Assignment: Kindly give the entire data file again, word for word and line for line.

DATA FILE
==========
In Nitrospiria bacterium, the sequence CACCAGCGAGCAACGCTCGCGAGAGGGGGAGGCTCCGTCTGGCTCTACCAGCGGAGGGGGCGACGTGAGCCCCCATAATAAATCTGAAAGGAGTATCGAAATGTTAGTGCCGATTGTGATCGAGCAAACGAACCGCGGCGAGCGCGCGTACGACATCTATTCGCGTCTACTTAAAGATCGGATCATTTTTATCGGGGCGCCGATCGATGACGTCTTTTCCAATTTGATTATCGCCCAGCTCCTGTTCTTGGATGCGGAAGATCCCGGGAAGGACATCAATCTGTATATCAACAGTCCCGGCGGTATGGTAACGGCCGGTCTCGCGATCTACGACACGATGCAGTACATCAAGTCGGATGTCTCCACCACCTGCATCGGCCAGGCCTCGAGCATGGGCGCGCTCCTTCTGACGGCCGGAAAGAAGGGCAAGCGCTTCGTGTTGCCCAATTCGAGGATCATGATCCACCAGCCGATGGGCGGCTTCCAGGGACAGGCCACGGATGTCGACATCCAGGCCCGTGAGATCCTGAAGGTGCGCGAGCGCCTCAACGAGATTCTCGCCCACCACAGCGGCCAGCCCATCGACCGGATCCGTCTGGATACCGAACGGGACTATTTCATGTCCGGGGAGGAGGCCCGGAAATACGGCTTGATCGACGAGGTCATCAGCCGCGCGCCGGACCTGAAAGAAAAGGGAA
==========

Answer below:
In Nitrospiria bacterium, the sequence CACCAGCGAGCAACGCTCGCGAGAGGGGGAGGCTCCGTCTGGCTCTACCAGCGGAGGGGGCGACGTGAGCCCCCATAATAAATCTGAAAGGAGTATCGAAATGTTAGTGCCGATTGTGATCGAGCAAACGAACCGCGGCGAGCGCGCGTACGACATCTATTCGCGTCTACTTAAAGATCGGATCATTTTTATCGGGGCGCCGATCGATGACGTCTTTTCCAATTTGATTATCGCCCAGCTCCTGTTCTTGGATGCGGAAGATCCCGGGAAGGACATCAATCTGTATATCAACAGTCCCGGCGGTATGGTAACGGCCGGTCTCGCGATCTACGACACGATGCAGTACATCAAGTCGGATGTCTCCACCACCTGCATCGGCCAGGCCTCGAGCATGGGCGCGCTCCTTCTGACGGCCGGAAAGAAGGGCAAGCGCTTCGTGTTGCCCAATTCGAGGATCATGATCCACCAGCCGATGGGCGGCTTCCAGGGACAGGCCACGGATGTCGACATCCAGGCCCGTGAGATCCTGAAGGTGCGCGAGCGCCTCAACGAGATTCTCGCCCACCACAGCGGCCAGCCCATCGACCGGATCCGTCTGGATACCGAACGGGACTATTTCATGTCCGGGGAGGAGGCCCGGAAATACGGCTTGATCGACGAGGTCATCAGCCGCGCGCCGGACCTGAAAGAAAAGGGAA